I believe that the mother, who had filed a wrongful death action as a dependent, ceased to be a dependent when she died during the pendency of the suit, thereby triggering the operation of the last sentence of § 25-5-11(b) in the same manner as though no dependent had survived the deceased employee.

In my opinion, both the primary issue survival vel nonand the secondary issueIn whom does the action survive?are made clear by the very wording of the survival statute, § 6-5-461:

"[A]ll claims upon which an action has been filed ... survive in favor of ... personal representatives."

It is the right of action (or in the case of a pending suit, as here, the action) for wrongful death, not the personal action of the dependent, that survives. Here, the mother has a statutory right to bring the action only because of her dependency status.[2] While that dependency status survives the employee's death, it does not survive the dependent mother's death. Just as the remarriage of a widow and the attaining of majority by a minor extinguish dependency, so does the death of a dependent. § 25-5-60(1)e.

I find absolutely no authority for a holding that a pending suit, upon the death of a nominal plaintiff, may be revived in the name of the nominal plaintiff's personal representative. Take the case of a pending suit on behalf of a minor by a next friend. Upon the death of the nominal plaintiff, no one would suggest that the action may be revived in the name of the personal representative of the next friend. Likewise, where the personal representative dies during the pendency of a wrongful death action pursuant to § 6-5-410, surely, all would agree that the pending action is not revivable in the name of the personal representative of the deceased nominal plaintiffthe personal representative of the deceased whose death is the basis of the wrongful death suit.

Conversely, however, suppose, during the pendency of a wrongful death action filed by the only qualified parent of a minor pursuant to § 6-5-391, the plaintiff/parent dies. There, because the parent is the real party in interest (the parent owns the cause of action as opposed to the mere right to bring the suit), the action is revivable in the name of the parent's personal representative.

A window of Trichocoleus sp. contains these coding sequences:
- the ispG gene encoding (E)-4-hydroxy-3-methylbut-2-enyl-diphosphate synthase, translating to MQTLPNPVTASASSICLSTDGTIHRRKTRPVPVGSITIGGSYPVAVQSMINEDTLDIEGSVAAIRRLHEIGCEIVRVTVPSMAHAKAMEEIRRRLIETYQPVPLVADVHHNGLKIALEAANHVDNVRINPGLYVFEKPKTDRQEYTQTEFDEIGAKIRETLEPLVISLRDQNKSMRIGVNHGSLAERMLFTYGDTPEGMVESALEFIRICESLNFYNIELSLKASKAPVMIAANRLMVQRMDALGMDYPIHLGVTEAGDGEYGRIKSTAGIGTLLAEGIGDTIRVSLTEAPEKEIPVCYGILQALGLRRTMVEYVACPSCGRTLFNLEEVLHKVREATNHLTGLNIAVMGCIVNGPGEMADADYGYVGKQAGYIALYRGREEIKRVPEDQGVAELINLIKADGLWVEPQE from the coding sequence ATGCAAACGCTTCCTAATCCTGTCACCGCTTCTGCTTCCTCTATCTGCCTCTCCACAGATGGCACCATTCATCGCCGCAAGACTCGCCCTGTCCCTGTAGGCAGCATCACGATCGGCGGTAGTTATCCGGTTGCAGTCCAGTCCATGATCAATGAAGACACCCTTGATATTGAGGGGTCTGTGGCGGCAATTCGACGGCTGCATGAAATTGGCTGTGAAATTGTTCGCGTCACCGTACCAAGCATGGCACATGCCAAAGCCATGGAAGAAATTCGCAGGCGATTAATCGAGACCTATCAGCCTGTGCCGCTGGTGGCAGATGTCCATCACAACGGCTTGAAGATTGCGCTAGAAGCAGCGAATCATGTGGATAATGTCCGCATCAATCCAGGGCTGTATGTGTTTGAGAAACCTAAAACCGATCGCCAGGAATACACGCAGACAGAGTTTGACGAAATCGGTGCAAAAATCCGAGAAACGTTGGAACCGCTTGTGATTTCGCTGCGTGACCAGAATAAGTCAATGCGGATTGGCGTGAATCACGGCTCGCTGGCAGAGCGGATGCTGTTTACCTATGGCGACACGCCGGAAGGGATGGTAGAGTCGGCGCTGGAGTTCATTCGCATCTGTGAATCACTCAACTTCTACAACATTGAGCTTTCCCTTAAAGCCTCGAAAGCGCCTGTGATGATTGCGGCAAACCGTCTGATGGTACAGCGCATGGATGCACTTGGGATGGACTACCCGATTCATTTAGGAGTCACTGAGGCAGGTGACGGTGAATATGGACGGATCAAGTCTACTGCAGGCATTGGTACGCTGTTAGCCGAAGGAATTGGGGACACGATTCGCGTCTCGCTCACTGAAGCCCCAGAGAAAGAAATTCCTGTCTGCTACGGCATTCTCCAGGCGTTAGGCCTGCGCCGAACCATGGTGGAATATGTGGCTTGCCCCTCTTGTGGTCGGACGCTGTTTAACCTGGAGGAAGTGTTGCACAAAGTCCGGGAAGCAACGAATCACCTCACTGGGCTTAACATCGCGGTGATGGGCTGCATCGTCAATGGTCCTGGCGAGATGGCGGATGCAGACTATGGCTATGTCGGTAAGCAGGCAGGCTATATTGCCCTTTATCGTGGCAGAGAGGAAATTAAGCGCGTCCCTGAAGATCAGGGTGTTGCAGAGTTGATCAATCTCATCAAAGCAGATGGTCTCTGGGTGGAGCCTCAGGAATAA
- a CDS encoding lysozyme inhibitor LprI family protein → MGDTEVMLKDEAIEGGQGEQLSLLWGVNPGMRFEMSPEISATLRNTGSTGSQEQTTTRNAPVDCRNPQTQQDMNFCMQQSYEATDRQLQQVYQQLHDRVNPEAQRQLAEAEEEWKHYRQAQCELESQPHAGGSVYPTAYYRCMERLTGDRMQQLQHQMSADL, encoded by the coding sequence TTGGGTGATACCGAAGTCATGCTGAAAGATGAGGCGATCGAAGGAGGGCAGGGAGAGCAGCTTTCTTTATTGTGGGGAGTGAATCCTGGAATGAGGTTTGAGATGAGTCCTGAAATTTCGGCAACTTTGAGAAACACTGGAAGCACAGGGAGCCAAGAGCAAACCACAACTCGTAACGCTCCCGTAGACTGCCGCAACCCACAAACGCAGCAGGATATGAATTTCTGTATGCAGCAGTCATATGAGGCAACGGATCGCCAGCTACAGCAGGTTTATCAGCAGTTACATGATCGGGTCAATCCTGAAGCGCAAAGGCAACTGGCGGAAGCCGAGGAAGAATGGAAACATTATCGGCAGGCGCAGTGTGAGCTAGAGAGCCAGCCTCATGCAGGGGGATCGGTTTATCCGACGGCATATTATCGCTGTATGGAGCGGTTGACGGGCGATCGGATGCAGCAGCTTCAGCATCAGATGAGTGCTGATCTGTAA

*829 Interestingly enough, if the deceased employee in the instant case had been 18 instead of 19 years of age at the time of his death, the mother, in addition to bringing the suit as a dependent, would have been the real party in interest;[3] and the revival of the suit after her death in the name of her personal representative would have been proper. But this wrongful death suit is governed by § 6-5-410, not by § 6-5-391; and, unless we change the distribution rule of Shockley, the only basis for revival (or survival where the suit is not already pending) is in the personal representative of the deceased employee.

Perhaps the utter fallaciousness of the Court's holding, as well as the significance of an otherwise seemingly minor issue, can be dramatized by changing only one fact in the scenario: Suppose, instead of a dependent mother (who, in all probability, is also an heir), the deceased employee left surviving as his only dependent a stepson (not an heir), who brought a third party wrongful death suit and then died while the suit was pending. Suppose, also, that his dependency status is unquestioned and that the compensation carrier had paid all compensation due at the time of the stepson's death. No one would dispute that under the Shockley rule the deceased employee's heirs at law and not the stepson's heirs at law have the only interests in the third party recovery. Yet, the instant holding places the control of the litigation of the third party wrongful death action beyond that estate whose heirs have the sole interest in the recovery and distribution of any award.